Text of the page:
• 4. Apply and evaluate critically a range of social scientific and historical explanations and theories of the Holocaust and genocide and to identify and reflect on the puzzling and disturbing issues that they generate
  • 5. Reflect critically on the core social scientific and historical disciplines as explanatory and interpretive endeavours and assess their success and limitations in making sense of the Holocaust, genocide and other kindred events, processes and institutions

ILO: Personal and key skills

  • 6. Reflect on, and examine critically, taken-for-granted moral and cultural beliefs and values
  • 7. Analyse and communicate, clearly and directly, a range of social scientific, theoretical, explanatory, epistemological, ontological, and normative issues arising from study of the Holocaust, genocide and other kindred events, processes and institutions
  • 8. Work independently, within a limited time frame, and without access to external sources, to complete a specified task.

Syllabus plan

Whilst the module’s precise content may vary from year to year, it is envisaged that the syllabus will cover some or all of the following topics:


What was the Holocaust and what can be learned from studying it?

 The concept and practice of genocide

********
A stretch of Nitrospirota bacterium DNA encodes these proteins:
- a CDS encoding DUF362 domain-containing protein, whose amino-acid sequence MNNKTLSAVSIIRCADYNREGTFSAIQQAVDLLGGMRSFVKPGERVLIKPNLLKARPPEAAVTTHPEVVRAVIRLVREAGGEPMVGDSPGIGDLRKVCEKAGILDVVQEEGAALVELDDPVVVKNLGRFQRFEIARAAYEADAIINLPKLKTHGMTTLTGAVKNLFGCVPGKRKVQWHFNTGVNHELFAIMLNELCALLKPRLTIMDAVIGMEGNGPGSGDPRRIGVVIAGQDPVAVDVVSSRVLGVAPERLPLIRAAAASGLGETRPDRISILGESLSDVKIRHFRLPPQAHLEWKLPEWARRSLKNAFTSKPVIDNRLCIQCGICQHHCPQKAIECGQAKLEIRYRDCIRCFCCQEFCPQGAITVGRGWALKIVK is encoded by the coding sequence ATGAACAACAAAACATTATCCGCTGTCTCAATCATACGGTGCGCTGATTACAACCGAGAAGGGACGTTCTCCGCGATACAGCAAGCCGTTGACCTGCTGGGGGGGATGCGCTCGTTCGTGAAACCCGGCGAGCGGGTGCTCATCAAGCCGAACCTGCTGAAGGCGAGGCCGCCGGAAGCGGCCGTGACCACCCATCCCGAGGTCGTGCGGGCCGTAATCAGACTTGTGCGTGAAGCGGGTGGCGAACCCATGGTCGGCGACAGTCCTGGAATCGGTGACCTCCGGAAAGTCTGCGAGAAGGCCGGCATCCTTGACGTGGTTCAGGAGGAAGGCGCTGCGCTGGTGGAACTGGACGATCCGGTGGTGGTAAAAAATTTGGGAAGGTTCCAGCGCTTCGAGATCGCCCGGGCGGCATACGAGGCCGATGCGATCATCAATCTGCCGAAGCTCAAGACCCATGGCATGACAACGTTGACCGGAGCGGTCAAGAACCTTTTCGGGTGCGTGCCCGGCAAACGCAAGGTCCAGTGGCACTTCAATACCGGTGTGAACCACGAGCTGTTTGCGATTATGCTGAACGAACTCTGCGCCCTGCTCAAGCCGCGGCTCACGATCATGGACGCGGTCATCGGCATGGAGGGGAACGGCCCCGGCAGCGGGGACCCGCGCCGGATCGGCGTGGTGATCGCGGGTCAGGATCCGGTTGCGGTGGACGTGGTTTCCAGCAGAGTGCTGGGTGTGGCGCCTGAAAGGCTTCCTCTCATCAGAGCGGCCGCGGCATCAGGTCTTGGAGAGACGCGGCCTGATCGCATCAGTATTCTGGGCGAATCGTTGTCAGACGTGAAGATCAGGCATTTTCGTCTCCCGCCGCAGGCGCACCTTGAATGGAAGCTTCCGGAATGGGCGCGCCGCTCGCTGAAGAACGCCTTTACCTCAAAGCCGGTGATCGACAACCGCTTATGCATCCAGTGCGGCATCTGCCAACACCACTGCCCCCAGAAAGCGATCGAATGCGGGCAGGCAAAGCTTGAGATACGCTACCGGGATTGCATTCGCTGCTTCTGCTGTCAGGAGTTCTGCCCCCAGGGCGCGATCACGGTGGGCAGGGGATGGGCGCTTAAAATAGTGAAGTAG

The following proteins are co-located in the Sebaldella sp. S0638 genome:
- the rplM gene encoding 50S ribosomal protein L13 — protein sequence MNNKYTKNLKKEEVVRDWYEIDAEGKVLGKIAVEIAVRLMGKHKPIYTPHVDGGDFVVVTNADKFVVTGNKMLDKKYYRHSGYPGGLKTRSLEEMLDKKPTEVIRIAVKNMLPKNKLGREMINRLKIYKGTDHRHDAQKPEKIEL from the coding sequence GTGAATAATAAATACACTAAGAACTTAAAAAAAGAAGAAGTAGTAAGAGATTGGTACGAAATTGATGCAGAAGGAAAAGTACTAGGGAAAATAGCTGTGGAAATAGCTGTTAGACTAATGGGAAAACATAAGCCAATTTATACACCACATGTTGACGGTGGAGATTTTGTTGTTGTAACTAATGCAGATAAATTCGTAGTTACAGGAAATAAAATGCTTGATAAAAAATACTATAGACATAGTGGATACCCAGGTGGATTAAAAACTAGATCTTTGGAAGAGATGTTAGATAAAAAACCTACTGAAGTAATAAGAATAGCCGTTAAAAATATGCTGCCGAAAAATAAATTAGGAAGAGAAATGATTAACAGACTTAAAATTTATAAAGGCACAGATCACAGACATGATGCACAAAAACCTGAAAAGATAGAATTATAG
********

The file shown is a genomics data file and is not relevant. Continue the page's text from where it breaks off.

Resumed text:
Is the Holocaust a unique? Theoretical and conceptual questions

Is the Holocaust a unique? Epistemic and political questions

 The Dialectic of Enlightenment, civilisation and progress

The Modernity thesis: is the Holocaust an essentially modern phenomenon?

The nature of evil: Radical or Banal?

Social psychology: situationist explanation and the fundamental attributional error

The ‘evil of banality’: critical reflection on the modernity and banality theses

Explaining direct perpetrators' actions: Browning's situationist explanation

Explaining direct perpetrators' actions: Goldhagen's cognitive explanation

Assessment of Browning's and Goldhagen's theories: a radical alternative?

Structure and agency in the Holocaust: ‘Intentionalist’ versus ‘functionalist’ conceptions

Rescue and resistance: supererogation, ordinary goodness and the social conditions of altruism

The Bystander effect and its significance in modern society

Normalisation of the Holocaust? Comparison & analogy with other genocides and examples of institutionalised wrong- and evil-doing

Holocaust  denial

Knowledge, ignorance and moral responsibility

Collective responsibility/guilt, and problems of redress

Judgement and understanding: compatible or incompatible?

Learning activities and teaching methods (given in hours of study time)